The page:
Politics

Fracking Week in Parliament – w/e 25th March 2016

 

Westminster

In this Fracking Week in Politics:

  • Cat Smith on community veto and local decision-making for fracking plans
  • David Nuttall on protecting protected areas from shale development
  • Peers on how “planning in principle” affects fracking
  • Neil Findlay on Scottish government meetings with shale gas companies
  • Sarah Boyack on cost of fracking research

Thanks to TheyWorkForYou.com and the Scottish Parliament for the transcripts

UK Parliament

Energy and climate change debate

24th March 2016

Cat SmithCat Smith, Shadow Minister for Women and Equalities, Junior Shadow Minister for Women and Equalities, Labour, Lancaster and Fleetwood
Does the hon. Lady agree with me and many of my constituents that it flies in the face of Ministers’ claim to be the greenest Government ever when local people have a veto on onshore wind, but that when it comes to fracking, particularly for my constituents in Lancashire, local views are not heard or represented?

Andrea LeadsomAndrea Leadsom, The Minister of State, Department of Energy and Climate Change, Conservative, South Northamptonshire
The hon. Lady is of course completely wrong, because all shale applications are subject to the local planning system, so communities absolutely do have a say on every planning application for hydraulic fracturing.

David Nuttall MPDavid Nuttall, Conservative, Bury North
What steps is she taking to prevent protected areas from being adversely affected by the development of shale gas.

Andrea Leadsom
Shale gas could become a valuable new industry and it is in the strong interests of the UK to explore its potential. However, we are determined to protect our most valuable spaces, and therefore it is our intention to ban surface-level drilling in the most precious areas, including national parks and sites of special scientific interest. We have also regulated to make sure hydraulic fracturing cannot take place at less than 1,200 metres under protected areas.

David Nuttall
I thank the Minister for that reply. Although I am sure it will allay the concerns of some, does she believe that more can be done to extol the positive virtues of shale gas, including, for example, the new jobs and security of energy supply it will bring?

Andrea Leadsom
My hon. Friend is right to point out that there are lots of benefits of shale gas. The first is energy security, as we could be importing about 75% of our gas by 2030. The second is jobs, as the industry could mean jobs and opportunities for the UK, with a report by Ernst & Young estimating that a thriving shale industry would create up to 64,000 jobs. The third is benefits to communities, as those hosting shale developments will see a direct share of the benefits through an industry-funded package, and the shale wealth fund will mean that up to 10% of the tax revenues from shale gas deliver investment directly to local communities.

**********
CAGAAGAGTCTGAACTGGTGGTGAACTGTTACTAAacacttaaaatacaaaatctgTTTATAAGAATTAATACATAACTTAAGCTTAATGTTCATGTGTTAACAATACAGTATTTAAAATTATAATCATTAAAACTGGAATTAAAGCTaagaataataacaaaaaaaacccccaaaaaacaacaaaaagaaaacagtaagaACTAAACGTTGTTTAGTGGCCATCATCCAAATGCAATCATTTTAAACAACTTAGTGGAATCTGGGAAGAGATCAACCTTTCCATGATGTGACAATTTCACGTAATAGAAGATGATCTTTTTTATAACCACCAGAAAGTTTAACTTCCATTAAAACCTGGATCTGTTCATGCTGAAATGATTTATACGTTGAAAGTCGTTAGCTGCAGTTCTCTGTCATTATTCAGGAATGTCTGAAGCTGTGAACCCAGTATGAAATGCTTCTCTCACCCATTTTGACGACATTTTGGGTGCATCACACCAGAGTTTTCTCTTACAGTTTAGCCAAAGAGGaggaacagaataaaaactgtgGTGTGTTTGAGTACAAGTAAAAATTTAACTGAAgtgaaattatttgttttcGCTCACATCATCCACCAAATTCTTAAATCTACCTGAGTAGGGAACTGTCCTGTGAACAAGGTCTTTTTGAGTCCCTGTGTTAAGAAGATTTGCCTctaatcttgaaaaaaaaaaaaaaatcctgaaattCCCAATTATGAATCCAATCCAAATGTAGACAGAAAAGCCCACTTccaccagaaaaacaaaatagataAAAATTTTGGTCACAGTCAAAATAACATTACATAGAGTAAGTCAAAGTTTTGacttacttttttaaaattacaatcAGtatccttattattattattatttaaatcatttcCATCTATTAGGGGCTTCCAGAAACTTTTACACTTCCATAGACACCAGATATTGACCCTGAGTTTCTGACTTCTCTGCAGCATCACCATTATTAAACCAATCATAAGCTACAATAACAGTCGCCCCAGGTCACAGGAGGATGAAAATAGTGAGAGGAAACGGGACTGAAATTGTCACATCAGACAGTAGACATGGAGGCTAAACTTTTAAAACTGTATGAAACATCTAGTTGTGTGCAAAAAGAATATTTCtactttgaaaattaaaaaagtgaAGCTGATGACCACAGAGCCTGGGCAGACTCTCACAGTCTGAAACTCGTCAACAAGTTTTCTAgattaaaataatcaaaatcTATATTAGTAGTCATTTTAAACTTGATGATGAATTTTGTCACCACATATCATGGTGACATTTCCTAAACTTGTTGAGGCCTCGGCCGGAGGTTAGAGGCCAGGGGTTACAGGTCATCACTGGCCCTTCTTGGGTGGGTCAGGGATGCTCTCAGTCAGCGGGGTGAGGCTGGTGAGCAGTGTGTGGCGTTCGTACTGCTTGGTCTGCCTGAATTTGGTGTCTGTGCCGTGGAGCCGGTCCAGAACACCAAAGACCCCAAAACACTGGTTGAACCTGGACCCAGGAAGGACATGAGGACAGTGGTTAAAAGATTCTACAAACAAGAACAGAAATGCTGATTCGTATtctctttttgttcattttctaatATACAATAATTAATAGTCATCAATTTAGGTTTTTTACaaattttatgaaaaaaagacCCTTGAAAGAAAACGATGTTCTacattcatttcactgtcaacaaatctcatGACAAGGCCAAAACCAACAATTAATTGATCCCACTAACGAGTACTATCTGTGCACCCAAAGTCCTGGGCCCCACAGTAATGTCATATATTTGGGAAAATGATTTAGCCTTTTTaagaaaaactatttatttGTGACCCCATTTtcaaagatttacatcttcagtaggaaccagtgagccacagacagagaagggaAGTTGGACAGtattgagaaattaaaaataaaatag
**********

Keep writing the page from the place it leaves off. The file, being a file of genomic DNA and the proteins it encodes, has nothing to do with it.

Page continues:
Written questions to Department for Communities and Local Government

24th March 2016

Question by Cat Smith
To ask the Secretary of State for Communities and Local Government, if he will ensure that the final determination on fracking applications is made by local authorities.

James WhartonReply by James Wharton, Minister for Communities and Local Government, Conservative, Stockton South
Local authorities lead the process for the consideration of planning applications for shale gas exploration under the Town and Country Planning regime. Under this regime an applicant has a right of appeal to the Secretary of State for Communities and Local Government in clearly specified circumstances. The Government has taken steps to ensure this locally led regime is effective, as set out in Written Ministerial Statements of 16 September, HCWS201 and HCWS202. Community involvement in planning applications and people’s safety and the environment will remain paramount.

Housing and Planning Bill, House of Lords, amendment on permission in principle (PIP)

22nd March 2016

Lord GreavesLord Greaves, Liberal Democrat
What can PIP—I think I will call it that—be used for? It was invented last October—that recently—as part of the brownfield sites proposals. Since then, it has been extended in the Bill to the local planning process. The Bill actually says that it can be used for anything, all subject to ministerial regulation through either statutory instruments or development orders. It could be used for anything from industrial estates to fracking. We in this House ought to tighten up the wording on the face of the Bill. There are lots of other things we need to be discussing.

Lord BeechamLord Beecham, shadow minister for housing, Labour